Add like
Add dislike
Add to saved papers

Thymic innervation impairment in experimental autoimmune encephalomyelitis.

Neuroimmunomodulation 2023 December 22
The thymus is the primary lymphoid organ responsible for normal T-cell development. Yet, in abnormal metabolic conditions as well as an acute infection, the organ exhibits morphological and cellular alterations. It is well established that the immune system is in a tidy connection and dependent on the central nervous system (CNS), which regulates thymic function by means of innervation and neurotransmitters. Sympathetic innervation leaves the CNS and spreads through thymic tissue, where nerve endings interact directly or indirectly with thymic cells contributing to their maintenance and development. Herein, we hypothesized that brain damage due to an inflammatory process might elicit alterations upon the thymic-CNS neuroimmune axis, altering not just the sympathetic innervation and neurotransmitter release, but also modifying the thymus microenvironment and T cell development. We used the well-established multiple sclerosis model of experimental autoimmune encephalomyelitis (EAE), to study putative changes in the thymic neural, lymphoid, and microenvironmental compartments. We showed that along with EAE clinical development, thymus morphology, and cellular compartments are affected, altering the peripheric T cell population and modifying the retrograde thymic communication towards the CNS. Altogether, our data suggest that the thymic-CNS neuroimmune bidirectional axis is compromised in EAE. This imbalance may contribute to an increased and uncontrolled auto-immune reaction.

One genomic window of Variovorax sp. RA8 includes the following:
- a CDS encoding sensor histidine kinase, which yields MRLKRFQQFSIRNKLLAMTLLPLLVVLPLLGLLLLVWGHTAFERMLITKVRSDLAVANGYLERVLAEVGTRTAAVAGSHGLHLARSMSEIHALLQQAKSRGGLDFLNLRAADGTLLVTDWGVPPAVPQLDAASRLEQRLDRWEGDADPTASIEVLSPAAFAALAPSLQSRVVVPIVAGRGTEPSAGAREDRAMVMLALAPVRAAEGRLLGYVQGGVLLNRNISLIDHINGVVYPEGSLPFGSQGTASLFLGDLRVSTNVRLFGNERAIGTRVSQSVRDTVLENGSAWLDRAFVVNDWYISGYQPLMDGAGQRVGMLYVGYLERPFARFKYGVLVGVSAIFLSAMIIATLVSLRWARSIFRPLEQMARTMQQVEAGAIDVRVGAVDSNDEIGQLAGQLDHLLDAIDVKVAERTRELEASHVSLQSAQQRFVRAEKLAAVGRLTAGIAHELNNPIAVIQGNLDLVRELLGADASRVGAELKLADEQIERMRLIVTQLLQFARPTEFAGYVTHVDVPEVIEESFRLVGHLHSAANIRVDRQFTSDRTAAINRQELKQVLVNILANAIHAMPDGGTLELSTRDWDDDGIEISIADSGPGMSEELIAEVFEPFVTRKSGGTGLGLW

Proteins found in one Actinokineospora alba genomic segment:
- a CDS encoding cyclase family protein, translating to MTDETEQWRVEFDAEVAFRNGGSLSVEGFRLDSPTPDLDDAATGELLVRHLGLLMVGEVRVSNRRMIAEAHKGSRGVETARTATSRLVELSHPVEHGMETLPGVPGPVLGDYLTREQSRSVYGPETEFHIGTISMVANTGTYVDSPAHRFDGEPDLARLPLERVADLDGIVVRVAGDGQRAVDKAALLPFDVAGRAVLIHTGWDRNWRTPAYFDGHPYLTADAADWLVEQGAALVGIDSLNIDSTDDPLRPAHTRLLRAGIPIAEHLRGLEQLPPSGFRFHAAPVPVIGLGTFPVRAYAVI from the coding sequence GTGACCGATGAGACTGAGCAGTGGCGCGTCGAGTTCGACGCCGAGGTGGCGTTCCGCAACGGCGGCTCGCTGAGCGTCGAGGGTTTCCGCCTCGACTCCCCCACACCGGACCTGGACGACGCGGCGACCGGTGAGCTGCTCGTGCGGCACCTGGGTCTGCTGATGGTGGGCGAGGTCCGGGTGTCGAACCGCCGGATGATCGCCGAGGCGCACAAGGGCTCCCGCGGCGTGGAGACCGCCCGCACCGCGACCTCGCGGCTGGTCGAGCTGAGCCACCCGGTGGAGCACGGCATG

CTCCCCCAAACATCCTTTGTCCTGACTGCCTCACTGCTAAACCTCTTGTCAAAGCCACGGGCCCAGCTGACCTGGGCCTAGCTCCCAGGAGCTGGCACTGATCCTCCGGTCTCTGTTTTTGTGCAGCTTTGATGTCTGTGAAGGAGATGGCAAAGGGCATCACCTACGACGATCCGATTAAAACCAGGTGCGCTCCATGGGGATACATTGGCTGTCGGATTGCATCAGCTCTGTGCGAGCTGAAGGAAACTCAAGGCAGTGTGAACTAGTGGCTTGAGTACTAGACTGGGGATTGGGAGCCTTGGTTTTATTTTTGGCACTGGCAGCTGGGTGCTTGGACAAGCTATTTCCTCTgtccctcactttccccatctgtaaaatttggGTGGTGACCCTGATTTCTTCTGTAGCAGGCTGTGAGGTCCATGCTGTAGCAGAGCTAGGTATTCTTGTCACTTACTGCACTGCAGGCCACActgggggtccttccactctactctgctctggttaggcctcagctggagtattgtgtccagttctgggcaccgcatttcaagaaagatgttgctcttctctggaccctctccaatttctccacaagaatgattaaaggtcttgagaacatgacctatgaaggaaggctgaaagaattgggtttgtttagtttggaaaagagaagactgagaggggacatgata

Full text links

We have located links that may give you full text access.
Can't access the paper?
Try logging in through your university/institutional subscription. For a smoother one-click institutional access experience, please use our mobile app.

Related Resources

For the best experience, use the Read mobile app

Mobile app image

Get seemless 1-tap access through your institution/university

For the best experience, use the Read mobile app

All material on this website is protected by copyright, Copyright © 1994-2024 by WebMD LLC.
This website also contains material copyrighted by 3rd parties.

By using this service, you agree to our terms of use and privacy policy.

Your Privacy Choices Toggle icon

You can now claim free CME credits for this literature searchClaim now

Get seemless 1-tap access through your institution/university

For the best experience, use the Read mobile app